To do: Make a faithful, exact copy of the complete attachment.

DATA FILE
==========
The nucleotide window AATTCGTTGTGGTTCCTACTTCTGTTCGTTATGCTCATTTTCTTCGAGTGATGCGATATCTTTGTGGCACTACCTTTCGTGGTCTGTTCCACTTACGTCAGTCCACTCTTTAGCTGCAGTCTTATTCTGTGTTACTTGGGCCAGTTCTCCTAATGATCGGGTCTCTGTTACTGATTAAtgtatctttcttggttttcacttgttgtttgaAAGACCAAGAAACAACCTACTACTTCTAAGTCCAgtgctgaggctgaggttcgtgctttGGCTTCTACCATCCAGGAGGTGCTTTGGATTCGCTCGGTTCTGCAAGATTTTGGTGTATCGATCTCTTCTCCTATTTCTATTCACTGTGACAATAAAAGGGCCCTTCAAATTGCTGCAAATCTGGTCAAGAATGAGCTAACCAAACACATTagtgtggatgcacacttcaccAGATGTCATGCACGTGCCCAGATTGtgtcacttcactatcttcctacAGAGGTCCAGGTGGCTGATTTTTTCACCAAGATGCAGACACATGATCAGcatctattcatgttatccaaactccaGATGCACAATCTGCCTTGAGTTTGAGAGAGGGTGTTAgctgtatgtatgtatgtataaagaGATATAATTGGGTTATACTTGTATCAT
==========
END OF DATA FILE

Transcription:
The nucleotide window AATTCGTTGTGGTTCCTACTTCTGTTCGTTATGCTCATTTTCTTCGAGTGATGCGATATCTTTGTGGCACTACCTTTCGTGGTCTGTTCCACTTACGTCAGTCCACTCTTTAGCTGCAGTCTTATTCTGTGTTACTTGGGCCAGTTCTCCTAATGATCGGGTCTCTGTTACTGATTAAtgtatctttcttggttttcacttgttgtttgaAAGACCAAGAAACAACCTACTACTTCTAAGTCCAgtgctgaggctgaggttcgtgctttGGCTTCTACCATCCAGGAGGTGCTTTGGATTCGCTCGGTTCTGCAAGATTTTGGTGTATCGATCTCTTCTCCTATTTCTATTCACTGTGACAATAAAAGGGCCCTTCAAATTGCTGCAAATCTGGTCAAGAATGAGCTAACCAAACACATTagtgtggatgcacacttcaccAGATGTCATGCACGTGCCCAGATTGtgtcacttcactatcttcctacAGAGGTCCAGGTGGCTGATTTTTTCACCAAGATGCAGACACATGATCAGcatctattcatgttatccaaactccaGATGCACAATCTGCCTTGAGTTTGAGAGAGGGTGTTAgctgtatgtatgtatgtataaagaGATATAATTGGGTTATACTTGTATCAT